From an outlet port of the variable delivery pump 34, there extends a supply pipe 38 to the inlet port 12i of the hydraulic pressure control valve 12. The pipe 38 has a check valve 39 disposed therein. From the return port 12r of the control valve 12, there extends a return pipe 40 toward the tank 30 of the fluid supply device 8. This return pipe 40 has a pilot control type check valve 41 disposed therein. These two check valves 39 and 41 constitute a so-called "pressure holding system" 42.

The pilot control type check valve 41 uses, as its pilot pressure P.sub.P, the line pressure in the supply pipe 38 downstream of the check valve 39. In the disclosed embodiment, when P.sub.P >P.sub.N (P.sub.N is a neutral pressure as is seen from the graph of FIG. 4) is established, the check valve 41 assumes a check-cancelling condition wherein the valve opens thereby opening the return pipe 40, while, when P.sub.P ≦P.sub.N is established, the check valve 41 assumes a check condition wherein the valve closes thereby closing the return pipe 40.

An accumulator 52 having a relatively larger capacity is connected to the supply pipe 38 at a position downstream of the check valve 39. A relief valve 53 is interposed between the supply pipe 38 and the return pipe 40 for setting the line pressure at a predetermined level.

The fluid supply device 8 has further a pump speed sensor 56 which senses the rotation speed of the pump 34 and issues an electric signal representative of the sensed rotation speed N. For example, as the pump speed sensor 56, a known engine speed sensor may be used, which comprises a pulse detector which electromagnetically or optically detects the speed of an input shaft of the associated transmission. The sensed rotation speed N is fed to a discharge control circuit 50.

As is shown in FIG. 6, the discharge control circuit 50 comprises generally a microcomputer 58 which has an interface circuit 58a, a processing unit 58b and a memory unit 58c installed therein, and a drive circuit 59 to which a control signal CS is fed from the interface circuit 58a. A drive signal DS issued from the drive circuit 59 is fed to the actuator of the variable delivery pump 34. When the drive signal DS is of a lower level, the pump 34 assumes the mode Q.sub.L, while, when the drive signal DS is of a higher level, the pump 34 assumes the higher delivery mode Q.sub.H, as is understood from the graph of FIG. 5.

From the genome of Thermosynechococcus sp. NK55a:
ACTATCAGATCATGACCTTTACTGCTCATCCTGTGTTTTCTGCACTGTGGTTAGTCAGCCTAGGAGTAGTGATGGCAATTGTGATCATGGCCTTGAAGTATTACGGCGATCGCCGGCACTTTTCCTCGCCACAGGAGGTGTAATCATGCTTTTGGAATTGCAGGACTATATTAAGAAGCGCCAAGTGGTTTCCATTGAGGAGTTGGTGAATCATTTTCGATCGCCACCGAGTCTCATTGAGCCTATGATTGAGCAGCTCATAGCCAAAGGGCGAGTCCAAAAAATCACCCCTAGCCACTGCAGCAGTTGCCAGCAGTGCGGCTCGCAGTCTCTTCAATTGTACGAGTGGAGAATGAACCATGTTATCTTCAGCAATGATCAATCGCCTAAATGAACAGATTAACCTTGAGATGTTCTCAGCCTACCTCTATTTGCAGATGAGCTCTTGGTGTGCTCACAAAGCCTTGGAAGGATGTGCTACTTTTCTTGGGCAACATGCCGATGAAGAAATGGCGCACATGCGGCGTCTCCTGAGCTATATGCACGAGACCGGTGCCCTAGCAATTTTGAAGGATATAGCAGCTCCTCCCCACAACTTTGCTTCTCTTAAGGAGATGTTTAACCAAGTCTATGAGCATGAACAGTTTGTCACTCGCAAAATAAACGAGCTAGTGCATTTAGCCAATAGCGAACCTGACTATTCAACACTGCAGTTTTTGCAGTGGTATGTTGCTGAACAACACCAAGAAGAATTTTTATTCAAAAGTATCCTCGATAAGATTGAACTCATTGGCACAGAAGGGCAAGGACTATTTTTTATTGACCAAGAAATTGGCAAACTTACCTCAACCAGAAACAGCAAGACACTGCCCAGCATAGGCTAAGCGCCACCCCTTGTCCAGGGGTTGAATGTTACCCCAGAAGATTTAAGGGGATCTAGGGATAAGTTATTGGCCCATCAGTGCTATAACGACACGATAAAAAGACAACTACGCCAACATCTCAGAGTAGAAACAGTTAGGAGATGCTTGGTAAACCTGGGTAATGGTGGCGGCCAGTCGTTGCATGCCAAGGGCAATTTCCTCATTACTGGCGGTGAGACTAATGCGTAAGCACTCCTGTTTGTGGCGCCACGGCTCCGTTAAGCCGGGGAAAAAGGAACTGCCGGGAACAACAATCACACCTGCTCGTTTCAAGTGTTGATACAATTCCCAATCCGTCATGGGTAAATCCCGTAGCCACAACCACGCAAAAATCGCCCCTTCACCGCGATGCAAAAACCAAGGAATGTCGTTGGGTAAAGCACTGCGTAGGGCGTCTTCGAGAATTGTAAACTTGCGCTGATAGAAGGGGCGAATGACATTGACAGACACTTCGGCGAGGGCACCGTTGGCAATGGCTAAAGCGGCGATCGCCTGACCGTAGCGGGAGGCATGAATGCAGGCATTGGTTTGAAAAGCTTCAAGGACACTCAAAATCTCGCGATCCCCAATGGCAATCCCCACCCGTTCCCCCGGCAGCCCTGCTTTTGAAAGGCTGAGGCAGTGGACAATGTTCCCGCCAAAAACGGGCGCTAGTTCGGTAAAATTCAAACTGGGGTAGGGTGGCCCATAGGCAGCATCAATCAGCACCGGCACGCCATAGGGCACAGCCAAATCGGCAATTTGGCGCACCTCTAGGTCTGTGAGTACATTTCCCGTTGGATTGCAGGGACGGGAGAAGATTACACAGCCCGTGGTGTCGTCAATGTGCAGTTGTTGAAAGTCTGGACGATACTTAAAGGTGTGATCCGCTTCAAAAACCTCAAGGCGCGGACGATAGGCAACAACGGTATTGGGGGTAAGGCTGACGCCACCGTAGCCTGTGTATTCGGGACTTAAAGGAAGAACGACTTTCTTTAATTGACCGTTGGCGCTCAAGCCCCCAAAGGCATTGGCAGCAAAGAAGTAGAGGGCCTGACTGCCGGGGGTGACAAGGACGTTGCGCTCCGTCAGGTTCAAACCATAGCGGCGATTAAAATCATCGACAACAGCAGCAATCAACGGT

The rotation speed N sensed by the pump speed sensor 56 is fed to an input side of the interface circuit 58a through a F/V (frequency/voltage) convertor 60 and an A/D (analog/digital) converter 61, and the control signal CS for controlling the discharge of the variable delivery pump 34 is outputted from an output side of the interface circuit 58a. At the processing unit 58b, the starting time of the pump 34 is derived from the sensed rotation speed N. During a predetermined period T.sub.S from the starting time to a time within which the pilot control type check valve 41 can become its open condition, a control signal CS of for example logical value "0" for causing the variable delivery pump 34 to assume the mode is fed through the interface circuit 58a to the drive circuit 59. When the period T.sub.S elapses, a control signal CS of for example logical value "1" for causing the pump 34 to output a discharge by a amount which is sufficient for the use of the active suspension system 6 is fed through the interface circuit 58a to the drive circuit 59. A program needed for the processing at the processing unit 58b is memorized in the memory unit 58c and the updated data needed for the data processing are memorized successively in the memory unit 58c.

In the following, operation of the first embodiment will be described with reference to the flowchart of FIG. 7 which shows the process carried out in the processing unit 58b of the microcomputer 58.

The process shown in this flowchart starts when an ignition key cylinder is turned to a position to turn an accessary switch ON and the process is carried out every predetermined periods for example 20 msec as timer-interruption process.

That is, at step (1), the sensed rotation speed N in digital form outputted from the D/A converter 61 is read, and at step (2), a judgement is carried out as to whether the value N is greater than a threshold value N.sub.T or not for sensing the starting condition of the pump 34. If No, that is, when N<N.sub.T is established, it is judged that the pump 34 is at a standstill, and the operation flow goes to step (3) where the variable f.sub.i-1 is determined "0". Then, the operation flow goes to step (4) where the control signal CS is determined to the logical value "0" finishing the timer-interruption process, and then the operation flow goes back to a predetermined main program. While, when, at step (2), N≧N.sub.T is established, the operation flow goes to step (5) where a judgement is carried out as to whether the variable f.sub.i-1 is "0" or not, that is, whether the starting of the variable delivery pump 34 is caused by the starting of the engine 36 or not. When, the variable f.sub.i-1 is "0", it is judged that the pump 34 begins to operate, and then the operation flow goes to step (6).